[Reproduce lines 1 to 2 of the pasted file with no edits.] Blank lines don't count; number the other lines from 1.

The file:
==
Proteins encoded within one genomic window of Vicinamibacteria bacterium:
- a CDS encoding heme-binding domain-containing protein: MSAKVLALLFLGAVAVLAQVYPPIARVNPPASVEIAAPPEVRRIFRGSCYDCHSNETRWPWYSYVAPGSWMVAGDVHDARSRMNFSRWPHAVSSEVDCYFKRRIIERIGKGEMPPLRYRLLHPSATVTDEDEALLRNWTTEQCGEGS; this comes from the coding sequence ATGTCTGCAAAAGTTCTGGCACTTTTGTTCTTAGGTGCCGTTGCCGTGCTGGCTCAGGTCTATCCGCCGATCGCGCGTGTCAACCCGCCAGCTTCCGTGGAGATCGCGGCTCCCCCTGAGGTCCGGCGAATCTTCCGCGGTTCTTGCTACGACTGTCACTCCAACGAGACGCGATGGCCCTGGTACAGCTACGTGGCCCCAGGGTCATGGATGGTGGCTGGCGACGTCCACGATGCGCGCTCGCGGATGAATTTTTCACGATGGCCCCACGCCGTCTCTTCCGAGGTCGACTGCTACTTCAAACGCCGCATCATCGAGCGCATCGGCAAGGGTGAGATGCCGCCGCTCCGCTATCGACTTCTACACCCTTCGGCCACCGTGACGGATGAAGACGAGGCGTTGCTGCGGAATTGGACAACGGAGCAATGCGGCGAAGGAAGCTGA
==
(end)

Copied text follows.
Proteins encoded within one genomic window of Vicinamibacteria bacterium:
- a CDS encoding heme-binding domain-containing protein: MSAKVLALLFLGAVAVLAQVYPPIARVNPPASVEIAAPPEVRRIFRGSCYDCHSNETRWPWYSYVAPGSWMVAGDVHDARSRMNFSRWPHAVSSEVDCYFKRRIIERIGKGEMPPLRYRLLHPSATVTDEDEALLRNWTTEQCGEGS; this comes from the coding sequence ATGTCTGCAAAAGTTCTGGCACTTTTGTTCTTAGGTGCCGTTGCCGTGCTGGCTCAGGTCTATCCGCCGATCGCGCGTGTCAACCCGCCAGCTTCCGTGGAGATCGCGGCTCCCCCTGAGGTCCGGCGAATCTTCCGCGGTTCTTGCTACGACTGTCACTCCAACGAGACGCGATGGCCCTGGTACAGCTACGTGGCCCCAGGGTCATGGATGGTGGCTGGCGACGTCCACGATGCGCGCTCGCGGATGAATTTTTCACGATGGCCCCACGCCGTCTCTTCCGAGGTCGACTGCTACTTCAAACGCCGCATCATCGAGCGCATCGGCAAGGGTGAGATGCCGCCGCTCCGCTATCGACTTCTACACCCTTCGGCCACCGTGACGGATGAAGACGAGGCGTTGCTGCGGAATTGGACAACGGAGCAATGCGGCGAAGGAAGCTGA